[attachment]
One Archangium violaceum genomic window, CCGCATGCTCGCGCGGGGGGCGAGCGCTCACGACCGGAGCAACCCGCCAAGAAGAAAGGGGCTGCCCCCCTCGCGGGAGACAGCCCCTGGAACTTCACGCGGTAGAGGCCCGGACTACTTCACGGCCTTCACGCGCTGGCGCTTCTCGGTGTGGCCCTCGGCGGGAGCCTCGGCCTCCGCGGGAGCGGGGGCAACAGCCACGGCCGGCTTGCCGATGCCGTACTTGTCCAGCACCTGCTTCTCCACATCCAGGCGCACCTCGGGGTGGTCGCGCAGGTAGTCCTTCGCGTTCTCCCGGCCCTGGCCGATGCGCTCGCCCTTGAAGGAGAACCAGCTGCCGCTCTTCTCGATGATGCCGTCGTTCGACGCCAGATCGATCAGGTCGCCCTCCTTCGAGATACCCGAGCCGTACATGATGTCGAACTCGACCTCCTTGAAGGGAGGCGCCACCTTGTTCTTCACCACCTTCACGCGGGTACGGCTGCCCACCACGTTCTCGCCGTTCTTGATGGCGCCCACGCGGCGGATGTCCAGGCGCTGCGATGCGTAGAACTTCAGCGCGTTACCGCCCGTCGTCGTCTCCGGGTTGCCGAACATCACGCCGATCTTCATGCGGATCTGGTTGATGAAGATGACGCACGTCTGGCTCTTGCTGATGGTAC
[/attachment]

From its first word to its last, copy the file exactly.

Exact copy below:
One Archangium violaceum genomic window, CCGCATGCTCGCGCGGGGGGCGAGCGCTCACGACCGGAGCAACCCGCCAAGAAGAAAGGGGCTGCCCCCCTCGCGGGAGACAGCCCCTGGAACTTCACGCGGTAGAGGCCCGGACTACTTCACGGCCTTCACGCGCTGGCGCTTCTCGGTGTGGCCCTCGGCGGGAGCCTCGGCCTCCGCGGGAGCGGGGGCAACAGCCACGGCCGGCTTGCCGATGCCGTACTTGTCCAGCACCTGCTTCTCCACATCCAGGCGCACCTCGGGGTGGTCGCGCAGGTAGTCCTTCGCGTTCTCCCGGCCCTGGCCGATGCGCTCGCCCTTGAAGGAGAACCAGCTGCCGCTCTTCTCGATGATGCCGTCGTTCGACGCCAGATCGATCAGGTCGCCCTCCTTCGAGATACCCGAGCCGTACATGATGTCGAACTCGACCTCCTTGAAGGGAGGCGCCACCTTGTTCTTCACCACCTTCACGCGGGTACGGCTGCCCACCACGTTCTCGCCGTTCTTGATGGCGCCCACGCGGCGGATGTCCAGGCGCTGCGATGCGTAGAACTTCAGCGCGTTACCGCCCGTCGTCGTCTCCGGGTTGCCGAACATCACGCCGATCTTCATGCGGATCTGGTTGATGAAGATGACGCACGTCTGGCTCTTGCTGATGGTAC